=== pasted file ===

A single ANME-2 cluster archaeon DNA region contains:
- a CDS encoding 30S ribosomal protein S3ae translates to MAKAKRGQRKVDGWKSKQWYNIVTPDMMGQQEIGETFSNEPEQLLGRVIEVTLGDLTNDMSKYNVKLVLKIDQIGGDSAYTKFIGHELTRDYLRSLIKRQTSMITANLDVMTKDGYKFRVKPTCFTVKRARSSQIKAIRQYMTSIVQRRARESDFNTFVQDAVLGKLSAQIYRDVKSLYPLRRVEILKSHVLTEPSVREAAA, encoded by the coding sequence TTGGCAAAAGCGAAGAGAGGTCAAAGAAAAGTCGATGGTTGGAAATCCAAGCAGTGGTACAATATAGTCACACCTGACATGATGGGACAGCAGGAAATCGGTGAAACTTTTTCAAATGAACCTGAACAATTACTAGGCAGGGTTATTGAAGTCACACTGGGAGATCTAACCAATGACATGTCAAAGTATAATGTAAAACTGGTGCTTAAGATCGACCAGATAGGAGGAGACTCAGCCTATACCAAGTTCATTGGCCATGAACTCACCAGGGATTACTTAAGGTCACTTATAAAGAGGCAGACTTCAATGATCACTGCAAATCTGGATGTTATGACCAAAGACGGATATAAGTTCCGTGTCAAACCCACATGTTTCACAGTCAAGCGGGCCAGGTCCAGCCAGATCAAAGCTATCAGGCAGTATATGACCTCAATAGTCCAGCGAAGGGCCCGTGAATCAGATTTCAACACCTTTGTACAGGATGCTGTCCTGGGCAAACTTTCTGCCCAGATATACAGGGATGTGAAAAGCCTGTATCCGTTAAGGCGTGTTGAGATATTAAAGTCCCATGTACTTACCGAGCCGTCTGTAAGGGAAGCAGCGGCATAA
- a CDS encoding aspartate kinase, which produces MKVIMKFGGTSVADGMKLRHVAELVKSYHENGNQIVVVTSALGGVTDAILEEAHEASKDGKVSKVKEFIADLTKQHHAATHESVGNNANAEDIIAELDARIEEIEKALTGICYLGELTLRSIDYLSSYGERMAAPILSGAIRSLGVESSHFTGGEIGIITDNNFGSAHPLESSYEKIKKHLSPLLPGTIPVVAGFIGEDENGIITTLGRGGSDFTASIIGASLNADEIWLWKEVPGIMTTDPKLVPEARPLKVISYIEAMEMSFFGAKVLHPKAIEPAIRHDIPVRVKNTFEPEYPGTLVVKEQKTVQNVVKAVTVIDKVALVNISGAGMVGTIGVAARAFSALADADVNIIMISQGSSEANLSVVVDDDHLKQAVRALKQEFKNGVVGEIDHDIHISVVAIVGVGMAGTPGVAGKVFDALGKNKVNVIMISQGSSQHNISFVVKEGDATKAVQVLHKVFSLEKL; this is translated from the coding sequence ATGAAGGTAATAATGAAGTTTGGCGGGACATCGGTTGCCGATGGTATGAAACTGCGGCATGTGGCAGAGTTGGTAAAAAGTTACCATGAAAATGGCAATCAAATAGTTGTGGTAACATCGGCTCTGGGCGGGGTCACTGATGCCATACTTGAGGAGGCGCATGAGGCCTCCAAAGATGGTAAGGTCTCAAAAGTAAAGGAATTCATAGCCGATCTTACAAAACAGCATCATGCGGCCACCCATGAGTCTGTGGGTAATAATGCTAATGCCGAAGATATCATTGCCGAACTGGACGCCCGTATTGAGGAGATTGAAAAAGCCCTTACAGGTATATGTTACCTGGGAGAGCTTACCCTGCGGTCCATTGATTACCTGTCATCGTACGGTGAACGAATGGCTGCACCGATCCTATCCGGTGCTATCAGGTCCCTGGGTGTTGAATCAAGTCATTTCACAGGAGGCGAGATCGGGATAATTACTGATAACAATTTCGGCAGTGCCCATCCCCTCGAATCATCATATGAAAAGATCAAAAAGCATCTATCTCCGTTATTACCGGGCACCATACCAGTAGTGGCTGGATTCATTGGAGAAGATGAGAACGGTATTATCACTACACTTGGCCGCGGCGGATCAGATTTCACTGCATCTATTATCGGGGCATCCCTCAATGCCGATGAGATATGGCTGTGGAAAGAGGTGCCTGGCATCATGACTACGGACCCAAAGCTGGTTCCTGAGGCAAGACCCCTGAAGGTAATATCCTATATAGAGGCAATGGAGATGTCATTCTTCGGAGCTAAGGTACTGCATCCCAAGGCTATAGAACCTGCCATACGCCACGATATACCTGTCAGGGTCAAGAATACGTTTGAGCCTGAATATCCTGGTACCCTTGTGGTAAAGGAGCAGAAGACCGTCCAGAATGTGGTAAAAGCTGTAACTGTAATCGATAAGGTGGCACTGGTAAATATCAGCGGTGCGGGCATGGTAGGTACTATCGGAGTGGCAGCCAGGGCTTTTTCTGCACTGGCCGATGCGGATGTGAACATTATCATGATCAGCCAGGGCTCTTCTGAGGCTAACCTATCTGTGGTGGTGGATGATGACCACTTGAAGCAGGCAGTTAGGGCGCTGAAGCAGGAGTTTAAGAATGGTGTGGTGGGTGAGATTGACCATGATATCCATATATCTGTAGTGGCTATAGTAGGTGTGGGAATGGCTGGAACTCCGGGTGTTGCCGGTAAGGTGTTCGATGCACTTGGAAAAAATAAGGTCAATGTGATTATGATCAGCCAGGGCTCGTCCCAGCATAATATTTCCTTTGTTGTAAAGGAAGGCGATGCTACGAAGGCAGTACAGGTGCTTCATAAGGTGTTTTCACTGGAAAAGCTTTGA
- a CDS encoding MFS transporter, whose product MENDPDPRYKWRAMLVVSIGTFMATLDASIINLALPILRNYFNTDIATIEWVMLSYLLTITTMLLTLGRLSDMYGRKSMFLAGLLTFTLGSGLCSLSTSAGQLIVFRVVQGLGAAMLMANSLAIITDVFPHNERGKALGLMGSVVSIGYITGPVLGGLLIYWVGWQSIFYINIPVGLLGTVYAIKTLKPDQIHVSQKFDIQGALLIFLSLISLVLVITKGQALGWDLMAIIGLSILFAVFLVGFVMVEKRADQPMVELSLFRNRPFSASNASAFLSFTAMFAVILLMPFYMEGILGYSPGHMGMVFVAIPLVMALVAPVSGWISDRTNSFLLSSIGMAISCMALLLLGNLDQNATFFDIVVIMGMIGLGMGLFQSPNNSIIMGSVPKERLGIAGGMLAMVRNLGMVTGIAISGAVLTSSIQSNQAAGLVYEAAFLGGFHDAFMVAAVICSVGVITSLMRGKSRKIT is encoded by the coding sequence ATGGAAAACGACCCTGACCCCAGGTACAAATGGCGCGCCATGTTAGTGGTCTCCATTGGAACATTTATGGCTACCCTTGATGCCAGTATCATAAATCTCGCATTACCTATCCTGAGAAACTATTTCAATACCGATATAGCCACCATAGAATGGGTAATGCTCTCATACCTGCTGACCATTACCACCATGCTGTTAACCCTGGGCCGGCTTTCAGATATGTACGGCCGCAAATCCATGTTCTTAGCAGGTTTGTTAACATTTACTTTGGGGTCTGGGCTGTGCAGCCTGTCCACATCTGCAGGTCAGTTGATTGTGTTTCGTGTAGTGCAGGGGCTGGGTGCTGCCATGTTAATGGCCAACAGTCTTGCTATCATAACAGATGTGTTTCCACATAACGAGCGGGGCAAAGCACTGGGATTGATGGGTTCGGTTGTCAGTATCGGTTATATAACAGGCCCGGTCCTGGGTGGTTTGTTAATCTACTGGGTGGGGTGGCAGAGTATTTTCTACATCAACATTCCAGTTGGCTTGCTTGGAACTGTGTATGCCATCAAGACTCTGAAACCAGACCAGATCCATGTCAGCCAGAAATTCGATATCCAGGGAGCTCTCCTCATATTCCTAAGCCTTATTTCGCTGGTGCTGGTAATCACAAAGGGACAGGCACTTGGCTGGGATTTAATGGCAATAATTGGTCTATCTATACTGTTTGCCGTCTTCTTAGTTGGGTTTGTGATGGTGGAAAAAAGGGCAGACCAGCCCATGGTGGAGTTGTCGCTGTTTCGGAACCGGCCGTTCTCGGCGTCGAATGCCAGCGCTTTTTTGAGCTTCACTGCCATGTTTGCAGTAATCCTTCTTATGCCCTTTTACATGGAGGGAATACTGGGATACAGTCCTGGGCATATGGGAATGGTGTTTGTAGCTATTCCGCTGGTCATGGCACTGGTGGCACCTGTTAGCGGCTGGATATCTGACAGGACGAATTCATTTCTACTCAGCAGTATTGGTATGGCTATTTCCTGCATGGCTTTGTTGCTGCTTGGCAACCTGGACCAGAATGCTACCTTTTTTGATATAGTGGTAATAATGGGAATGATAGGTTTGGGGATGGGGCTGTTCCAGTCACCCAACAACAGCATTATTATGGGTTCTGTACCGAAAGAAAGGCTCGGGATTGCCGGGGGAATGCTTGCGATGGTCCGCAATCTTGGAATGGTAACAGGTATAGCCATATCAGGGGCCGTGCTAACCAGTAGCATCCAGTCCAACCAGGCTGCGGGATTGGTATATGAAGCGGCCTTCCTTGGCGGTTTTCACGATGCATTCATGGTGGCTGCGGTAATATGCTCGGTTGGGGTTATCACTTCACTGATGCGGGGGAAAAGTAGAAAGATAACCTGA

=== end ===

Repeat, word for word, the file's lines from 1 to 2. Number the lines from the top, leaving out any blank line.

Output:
A single ANME-2 cluster archaeon DNA region contains:
- a CDS encoding 30S ribosomal protein S3ae translates to MAKAKRGQRKVDGWKSKQWYNIVTPDMMGQQEIGETFSNEPEQLLGRVIEVTLGDLTNDMSKYNVKLVLKIDQIGGDSAYTKFIGHELTRDYLRSLIKRQTSMITANLDVMTKDGYKFRVKPTCFTVKRARSSQIKAIRQYMTSIVQRRARESDFNTFVQDAVLGKLSAQIYRDVKSLYPLRRVEILKSHVLTEPSVREAAA, encoded by the coding sequence TTGGCAAAAGCGAAGAGAGGTCAAAGAAAAGTCGATGGTTGGAAATCCAAGCAGTGGTACAATATAGTCACACCTGACATGATGGGACAGCAGGAAATCGGTGAAACTTTTTCAAATGAACCTGAACAATTACTAGGCAGGGTTATTGAAGTCACACTGGGAGATCTAACCAATGACATGTCAAAGTATAATGTAAAACTGGTGCTTAAGATCGACCAGATAGGAGGAGACTCAGCCTATACCAAGTTCATTGGCCATGAACTCACCAGGGATTACTTAAGGTCACTTATAAAGAGGCAGACTTCAATGATCACTGCAAATCTGGATGTTATGACCAAAGACGGATATAAGTTCCGTGTCAAACCCACATGTTTCACAGTCAAGCGGGCCAGGTCCAGCCAGATCAAAGCTATCAGGCAGTATATGACCTCAATAGTCCAGCGAAGGGCCCGTGAATCAGATTTCAACACCTTTGTACAGGATGCTGTCCTGGGCAAACTTTCTGCCCAGATATACAGGGATGTGAAAAGCCTGTATCCGTTAAGGCGTGTTGAGATATTAAAGTCCCATGTACTTACCGAGCCGTCTGTAAGGGAAGCAGCGGCATAA